Submitted: now what?

Submitting my thesis was not the relief I thought it would be.

After receiving feedback and comments from two of my PhD supervisors on my draft thesis, I worked for a few more weeks on updating and editing the manuscript. Until finally, on the 28 June 2013, I walked into the Faculty secretariat and handed over eight pristine printed and bound copies of my thesis – several years’ work condensed into a box. And it was a seriously underwhelming experience.

The secretariat of the Faculty was almost apologetic at the lack of pomp and ceremony. “Ok, that’s it, thanks”, I was told. And that was it indeed. No taking it back now. The waves of relief I expected, the rush of joy: none of that hit me.

Since then I’ve found myself with plenty of work to do to keep me busy, but not quite so busy as in the last months of the thesis finalisation (I am not working weekends, hurray!). All the items on my to-do list that had been dropping in priority were suddenly again near the top. I found myself carrying out research again, finding out new things, preparing papers for conferences, developing ideas for publications. It’s actually quite nice and exciting. But I have a niggle in the back of my mind. I feel like all of this is just me killing time until the Big Days. Those Big Days are the two defences I have to do.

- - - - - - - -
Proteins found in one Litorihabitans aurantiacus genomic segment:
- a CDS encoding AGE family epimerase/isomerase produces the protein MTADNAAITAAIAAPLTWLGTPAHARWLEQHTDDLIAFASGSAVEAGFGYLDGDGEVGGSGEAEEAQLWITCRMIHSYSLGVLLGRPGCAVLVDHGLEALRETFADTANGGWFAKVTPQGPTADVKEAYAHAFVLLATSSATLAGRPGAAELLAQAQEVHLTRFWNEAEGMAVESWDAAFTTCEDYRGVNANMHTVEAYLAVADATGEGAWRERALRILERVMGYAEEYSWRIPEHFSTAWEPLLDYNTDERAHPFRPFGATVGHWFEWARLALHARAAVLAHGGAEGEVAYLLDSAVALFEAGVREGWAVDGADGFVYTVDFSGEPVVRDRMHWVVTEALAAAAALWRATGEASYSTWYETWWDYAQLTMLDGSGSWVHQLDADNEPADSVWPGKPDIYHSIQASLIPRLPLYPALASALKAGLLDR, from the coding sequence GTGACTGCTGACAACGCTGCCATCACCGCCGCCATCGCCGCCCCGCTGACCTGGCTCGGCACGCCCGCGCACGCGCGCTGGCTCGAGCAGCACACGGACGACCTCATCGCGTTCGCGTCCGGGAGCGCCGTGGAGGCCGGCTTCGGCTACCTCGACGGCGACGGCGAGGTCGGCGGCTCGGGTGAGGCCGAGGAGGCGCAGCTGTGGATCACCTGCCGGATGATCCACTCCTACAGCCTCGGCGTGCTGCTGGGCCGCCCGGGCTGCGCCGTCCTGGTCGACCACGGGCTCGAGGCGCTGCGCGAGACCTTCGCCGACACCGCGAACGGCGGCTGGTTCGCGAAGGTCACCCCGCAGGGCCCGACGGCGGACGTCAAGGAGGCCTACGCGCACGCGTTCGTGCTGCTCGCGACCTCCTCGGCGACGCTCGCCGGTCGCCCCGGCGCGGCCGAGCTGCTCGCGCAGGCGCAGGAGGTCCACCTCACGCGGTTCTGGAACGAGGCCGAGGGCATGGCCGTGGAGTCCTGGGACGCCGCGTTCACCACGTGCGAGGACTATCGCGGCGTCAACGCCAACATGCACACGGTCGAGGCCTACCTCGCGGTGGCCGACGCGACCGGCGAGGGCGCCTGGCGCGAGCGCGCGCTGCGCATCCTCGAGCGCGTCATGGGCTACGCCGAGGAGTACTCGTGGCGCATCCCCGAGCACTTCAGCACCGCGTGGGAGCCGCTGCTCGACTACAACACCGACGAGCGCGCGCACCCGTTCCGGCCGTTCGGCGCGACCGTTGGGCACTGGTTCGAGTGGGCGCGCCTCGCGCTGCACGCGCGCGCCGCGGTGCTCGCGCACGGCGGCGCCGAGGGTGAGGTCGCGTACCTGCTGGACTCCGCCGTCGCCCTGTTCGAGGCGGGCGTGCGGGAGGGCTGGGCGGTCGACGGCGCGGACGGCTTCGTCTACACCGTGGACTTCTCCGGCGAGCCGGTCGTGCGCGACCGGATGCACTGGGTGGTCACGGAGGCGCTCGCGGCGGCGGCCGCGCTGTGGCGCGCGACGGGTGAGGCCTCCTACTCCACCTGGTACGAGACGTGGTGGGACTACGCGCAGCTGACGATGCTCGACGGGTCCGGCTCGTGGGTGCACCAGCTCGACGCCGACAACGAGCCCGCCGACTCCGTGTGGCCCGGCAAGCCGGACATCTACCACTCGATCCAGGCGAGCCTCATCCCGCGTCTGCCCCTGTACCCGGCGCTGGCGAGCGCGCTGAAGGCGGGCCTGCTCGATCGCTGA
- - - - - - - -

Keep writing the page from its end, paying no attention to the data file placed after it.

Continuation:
My internal defence is scheduled for the 26 August. In Belgium, the PhD defence system involves two steps. The first step is an “internal” or “private” defence with the members of the PhD jury. In my case, I have seven professors on my jury. If the majority of these professors agree that my PhD is sufficiently good then I can go on to defend my PhD publicly. The world and its mother can attend the public defence if they so wish – and the public is invited to pose questions also!

The jury can make one of three decisions:

–> the PhD fails – that’s the end of the road;

–> the PhD needs some (usually considerable) corrections: the researcher needs to make the corrections, resubmit and go through the internal defence again;

–> the PhD is good enough to pass and can go to public defence.

Needless to say I am crossing fingers for option number three. But it’s still a strange time now. I am waiting for the procedure to continue, but everything is out of my control. After several years working on one project, it’s an odd feeling to think about it being judged (probably harshly) by people I hardly know.

T-minus circa six weeks and counting to Big Day number one.

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Filed under Academia and research, Getting through the PhD, Thesis advice

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